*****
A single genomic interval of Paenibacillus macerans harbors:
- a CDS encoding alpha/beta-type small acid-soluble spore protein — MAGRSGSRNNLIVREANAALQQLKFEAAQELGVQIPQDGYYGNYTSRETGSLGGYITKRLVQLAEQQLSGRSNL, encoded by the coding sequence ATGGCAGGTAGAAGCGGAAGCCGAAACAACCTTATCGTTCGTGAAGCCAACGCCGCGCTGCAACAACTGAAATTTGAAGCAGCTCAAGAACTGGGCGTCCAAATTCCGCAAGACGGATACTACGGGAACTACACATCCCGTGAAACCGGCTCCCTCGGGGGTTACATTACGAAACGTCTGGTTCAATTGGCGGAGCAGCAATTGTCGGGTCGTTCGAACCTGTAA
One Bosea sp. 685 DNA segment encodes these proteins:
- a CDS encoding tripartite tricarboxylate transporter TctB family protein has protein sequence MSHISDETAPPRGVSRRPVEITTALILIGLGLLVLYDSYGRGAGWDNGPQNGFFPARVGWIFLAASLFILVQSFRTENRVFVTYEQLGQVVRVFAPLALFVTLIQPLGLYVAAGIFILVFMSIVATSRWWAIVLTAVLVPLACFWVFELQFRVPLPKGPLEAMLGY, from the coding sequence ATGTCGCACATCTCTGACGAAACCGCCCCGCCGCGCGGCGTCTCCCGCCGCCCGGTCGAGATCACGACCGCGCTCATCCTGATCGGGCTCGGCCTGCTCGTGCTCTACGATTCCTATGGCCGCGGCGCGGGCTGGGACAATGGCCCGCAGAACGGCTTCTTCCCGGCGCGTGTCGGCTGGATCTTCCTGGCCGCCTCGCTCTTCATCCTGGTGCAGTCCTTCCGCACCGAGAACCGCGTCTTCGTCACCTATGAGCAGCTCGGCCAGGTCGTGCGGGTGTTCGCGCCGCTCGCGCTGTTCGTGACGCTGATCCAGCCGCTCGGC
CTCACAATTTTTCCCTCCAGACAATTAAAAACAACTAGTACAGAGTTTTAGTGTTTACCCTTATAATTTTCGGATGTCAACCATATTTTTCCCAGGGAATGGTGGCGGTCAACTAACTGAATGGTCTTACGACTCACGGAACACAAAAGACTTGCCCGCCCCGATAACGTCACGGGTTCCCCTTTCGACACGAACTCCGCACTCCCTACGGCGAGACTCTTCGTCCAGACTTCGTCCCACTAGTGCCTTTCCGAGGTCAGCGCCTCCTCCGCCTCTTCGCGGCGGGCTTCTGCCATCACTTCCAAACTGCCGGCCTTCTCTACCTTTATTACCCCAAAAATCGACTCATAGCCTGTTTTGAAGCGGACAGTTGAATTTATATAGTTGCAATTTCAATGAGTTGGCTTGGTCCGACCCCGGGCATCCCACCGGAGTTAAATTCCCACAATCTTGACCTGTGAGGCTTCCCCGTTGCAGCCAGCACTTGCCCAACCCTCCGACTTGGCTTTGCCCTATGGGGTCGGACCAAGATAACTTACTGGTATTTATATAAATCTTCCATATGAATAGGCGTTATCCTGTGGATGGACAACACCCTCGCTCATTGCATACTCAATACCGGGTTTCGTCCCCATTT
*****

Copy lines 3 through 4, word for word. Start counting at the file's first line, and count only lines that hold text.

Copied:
One Bosea sp. 685 DNA segment encodes these proteins:
- a CDS encoding tripartite tricarboxylate transporter TctB family protein has protein sequence MSHISDETAPPRGVSRRPVEITTALILIGLGLLVLYDSYGRGAGWDNGPQNGFFPARVGWIFLAASLFILVQSFRTENRVFVTYEQLGQVVRVFAPLALFVTLIQPLGLYVAAGIFILVFMSIVATSRWWAIVLTAVLVPLACFWVFELQFRVPLPKGPLEAMLGY, from the coding sequence ATGTCGCACATCTCTGACGAAACCGCCCCGCCGCGCGGCGTCTCCCGCCGCCCGGTCGAGATCACGACCGCGCTCATCCTGATCGGGCTCGGCCTGCTCGTGCTCTACGATTCCTATGGCCGCGGCGCGGGCTGGGACAATGGCCCGCAGAACGGCTTCTTCCCGGCGCGTGTCGGCTGGATCTTCCTGGCCGCCTCGCTCTTCATCCTGGTGCAGTCCTTCCGCACCGAGAACCGCGTCTTCGTCACCTATGAGCAGCTCGGCCAGGTCGTGCGGGTGTTCGCGCCGCTCGCGCTGTTCGTGACGCTGATCCAGCCGCTCGGC